The word "Melange" means a mixture, and that's exactly what this CD is all about. A very versatile and clever musician, Lonnie has taken many moods and flavours and forged them into a musical tapestry. He utilizes various influences and styles to accomplish his means. There is funk, a bit of hip-hop, and for the most part, a great deal of fusion. As a composer, Lonnie's talent is very much in evidence, having written all eleven selections. There are Brazilian rhythms, intricate time changes, lucid trumpet playing by Tim Ries and the masterful piano playing of Helen Sung.
There is an aura of mystic about this CD that grows on you with every listening. Erin McKeown - We Will Become Like Birds is Lonnie's fiftieth offering as a leader, the music is refreshing, energetic and sometimes difficult, but its masterful execution is a credit to all concerned. While his seven previous recordings as a leader have all been worthy of attention, it is with his latest release, Rhythm and Soul that he finally delivers on his promise as a leader.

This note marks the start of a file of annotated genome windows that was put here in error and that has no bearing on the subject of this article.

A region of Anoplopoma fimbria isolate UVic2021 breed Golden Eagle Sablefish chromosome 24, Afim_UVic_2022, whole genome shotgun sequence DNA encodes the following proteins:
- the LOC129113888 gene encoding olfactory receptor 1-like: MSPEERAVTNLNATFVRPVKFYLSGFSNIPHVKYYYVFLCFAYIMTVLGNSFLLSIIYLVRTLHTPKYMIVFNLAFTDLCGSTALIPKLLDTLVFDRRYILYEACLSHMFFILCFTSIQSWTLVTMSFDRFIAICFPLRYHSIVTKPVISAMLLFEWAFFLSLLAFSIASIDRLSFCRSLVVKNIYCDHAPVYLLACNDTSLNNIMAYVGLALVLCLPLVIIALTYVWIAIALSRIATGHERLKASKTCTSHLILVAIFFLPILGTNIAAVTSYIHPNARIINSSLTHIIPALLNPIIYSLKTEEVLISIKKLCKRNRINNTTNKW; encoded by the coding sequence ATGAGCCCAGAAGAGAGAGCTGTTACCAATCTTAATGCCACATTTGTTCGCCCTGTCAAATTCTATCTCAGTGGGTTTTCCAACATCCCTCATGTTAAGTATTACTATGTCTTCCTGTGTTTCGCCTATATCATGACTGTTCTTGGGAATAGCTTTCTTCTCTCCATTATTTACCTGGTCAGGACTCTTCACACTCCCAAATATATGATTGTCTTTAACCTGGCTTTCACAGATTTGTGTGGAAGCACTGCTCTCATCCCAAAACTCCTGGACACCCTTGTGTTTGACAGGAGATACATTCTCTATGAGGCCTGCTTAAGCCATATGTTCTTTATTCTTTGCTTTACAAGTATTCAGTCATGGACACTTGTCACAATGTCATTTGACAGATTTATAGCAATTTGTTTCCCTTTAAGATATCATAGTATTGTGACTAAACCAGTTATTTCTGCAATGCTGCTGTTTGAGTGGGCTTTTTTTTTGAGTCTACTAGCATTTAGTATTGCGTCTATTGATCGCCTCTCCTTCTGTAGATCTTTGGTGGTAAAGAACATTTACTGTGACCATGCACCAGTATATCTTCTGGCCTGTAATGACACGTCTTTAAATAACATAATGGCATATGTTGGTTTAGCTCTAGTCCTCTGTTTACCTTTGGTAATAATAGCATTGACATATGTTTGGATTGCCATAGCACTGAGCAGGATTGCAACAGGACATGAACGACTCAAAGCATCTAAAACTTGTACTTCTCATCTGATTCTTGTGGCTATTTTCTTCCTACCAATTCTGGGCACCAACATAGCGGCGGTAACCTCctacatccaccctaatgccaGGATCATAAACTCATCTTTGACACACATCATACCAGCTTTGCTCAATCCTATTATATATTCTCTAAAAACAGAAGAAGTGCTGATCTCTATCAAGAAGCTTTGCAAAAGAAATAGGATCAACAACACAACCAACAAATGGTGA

Clever, contemporary writing with many twists and turns, a strong team of players and beautiful production, make Rhythm and Soul his strongest It Happens Everyday - Lonnie Plaxico - Iridescence to date. Plaxico has, this time around, managed to assimilate his diverse influences, from post-bop to M-BASE to Dancing In The Shadows Of Moonlight - Peter Dancy - Musik Und Lieder Von Peter Dancy into a singular sound.
George Colligan, on piano, organ and synthesizer, shows why he is one of the serious up-and-comers on the New York scene today. Last heard with Plaxico on Lonnie Plaxico Live at the Jazz Bar, Colligan is a capable soloist and completely sympathetic accompanist. One of the fundamental focuses of the label is to allow its artists full freedom to pursue their muse, and by doing so with Plaxico, they have given him the opportunity to create his best effort yet.